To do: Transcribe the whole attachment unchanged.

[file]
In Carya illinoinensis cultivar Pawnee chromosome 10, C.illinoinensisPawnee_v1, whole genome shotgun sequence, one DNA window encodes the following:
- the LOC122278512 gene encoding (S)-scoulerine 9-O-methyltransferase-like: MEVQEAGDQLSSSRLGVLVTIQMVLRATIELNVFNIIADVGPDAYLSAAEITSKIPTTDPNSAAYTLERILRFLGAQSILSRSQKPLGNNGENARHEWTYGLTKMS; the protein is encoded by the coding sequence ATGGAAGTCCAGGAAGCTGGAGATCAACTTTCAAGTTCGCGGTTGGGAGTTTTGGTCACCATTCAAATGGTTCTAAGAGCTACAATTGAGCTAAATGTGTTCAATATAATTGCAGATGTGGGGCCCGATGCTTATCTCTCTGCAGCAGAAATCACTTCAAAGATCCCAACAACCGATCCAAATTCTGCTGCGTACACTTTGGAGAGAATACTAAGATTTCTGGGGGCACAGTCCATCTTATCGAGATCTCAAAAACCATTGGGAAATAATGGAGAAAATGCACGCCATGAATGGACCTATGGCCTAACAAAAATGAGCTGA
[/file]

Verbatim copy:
In Carya illinoinensis cultivar Pawnee chromosome 10, C.illinoinensisPawnee_v1, whole genome shotgun sequence, one DNA window encodes the following:
- the LOC122278512 gene encoding (S)-scoulerine 9-O-methyltransferase-like: MEVQEAGDQLSSSRLGVLVTIQMVLRATIELNVFNIIADVGPDAYLSAAEITSKIPTTDPNSAAYTLERILRFLGAQSILSRSQKPLGNNGENARHEWTYGLTKMS; the protein is encoded by the coding sequence ATGGAAGTCCAGGAAGCTGGAGATCAACTTTCAAGTTCGCGGTTGGGAGTTTTGGTCACCATTCAAATGGTTCTAAGAGCTACAATTGAGCTAAATGTGTTCAATATAATTGCAGATGTGGGGCCCGATGCTTATCTCTCTGCAGCAGAAATCACTTCAAAGATCCCAACAACCGATCCAAATTCTGCTGCGTACACTTTGGAGAGAATACTAAGATTTCTGGGGGCACAGTCCATCTTATCGAGATCTCAAAAACCATTGGGAAATAATGGAGAAAATGCACGCCATGAATGGACCTATGGCCTAACAAAAATGAGCTGA